First Track Day at Thunderhill

This past Sunday, July 21st, I finally did it. All this talk about not finding the time, not having the money, all the excuses became moot because I finally took part in a track day.

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A bunch of track noobs

I decided to do my first event with HOD (Hooked on Driving) at Thunderhill. I had heard good things about the organization, that they put on a great event for first-timers, and I was pleasantly surprised that their handling of the track day surpassed my expectations. They provide everything you need for your first track experience and more, and there is plenty of seat time so you can improve session after session and feel like you learned a lot throughout the day.

My car is a 2013 Subaru BRZ, lowered on Swift springs, with Whiteline camber bolts, 17×9 Enkei RPF1s, Stoptech brake pads, and Motul RBF600 brake fluid. I put on a Nameless muffler delete for my track day.

Before I ever got to the track, I printed out a tech inspection sheet that HOD provides. All the standard stuff for any High Performance Driving Event… check your brakes, tire depth, wheel bearings, any leaks, coolant, oil level, etc. All the necessary things to make sure your car will not fall apart on track. On the Saturday before my track day, I topped off my coolant and oil levels, fixed a small oil leak, checked the torque levels on my camber bolts (definitely don’t want those slipping on track), took all the loose items out of my car, charged my GoPro, and installed (if you can call removing two bolts and 4 exhaust hangers an “install”) my track pipe. Cruising down the street with my blaring single-exit track pipe and stiff springs, I kept repeating to myself “because racecar”. When I went to fill up on gas, a guy came up to me and suggested I put a fake exhaust tip to fill out the empty exhaust hole on the other side of my track pipe. I don’t think he understood when I said it was for a track day.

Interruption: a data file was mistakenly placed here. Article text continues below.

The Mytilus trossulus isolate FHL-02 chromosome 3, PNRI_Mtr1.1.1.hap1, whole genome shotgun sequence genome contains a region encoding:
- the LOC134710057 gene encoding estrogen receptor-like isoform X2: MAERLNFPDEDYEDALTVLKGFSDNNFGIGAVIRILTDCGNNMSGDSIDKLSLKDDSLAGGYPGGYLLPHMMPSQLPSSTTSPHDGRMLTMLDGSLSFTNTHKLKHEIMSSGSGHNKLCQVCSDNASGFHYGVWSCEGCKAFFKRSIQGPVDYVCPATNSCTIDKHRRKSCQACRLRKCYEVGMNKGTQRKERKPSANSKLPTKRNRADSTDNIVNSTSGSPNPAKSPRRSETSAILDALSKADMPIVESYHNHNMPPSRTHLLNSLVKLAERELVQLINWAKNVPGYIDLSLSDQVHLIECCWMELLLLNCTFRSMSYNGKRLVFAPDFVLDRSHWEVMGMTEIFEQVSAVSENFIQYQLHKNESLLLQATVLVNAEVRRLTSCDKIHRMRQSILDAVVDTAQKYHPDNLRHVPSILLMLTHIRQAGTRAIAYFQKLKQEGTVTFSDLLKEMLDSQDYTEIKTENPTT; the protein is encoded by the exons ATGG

Saturday morning, at 4:30am, I set off for Willows, California, home of Thunderhill Raceway. The gates opened at 6:45am, and it’s about a 2 hour drive for me. I wanted to make sure I got there early enough to get a spot under the shaded paddock, since I knew it was going to be a very hot and sunny day. Once I thought I had found a spot, I went inside the clubhouse to pick up a packet with a logbook, schedule for the day, track map, meal ticket, and class sticker to put on my car. I also got my helmet approved (they put a little sticker on it to indicate it’s passed inspection) and picked up some number stickers for the photographers to identify my car by. This is when I came outside to find that I had accidentally parked in someone else’s spot. There was hardly an indication that the spot was taken, but I was rudely told to move my car anyway. Luckily I found a spot close by that was still shaded. This was the most unhelpful and rude person I encountered all day. Every single other person I met was very friendly, willing to share tips, and was there to have a good time.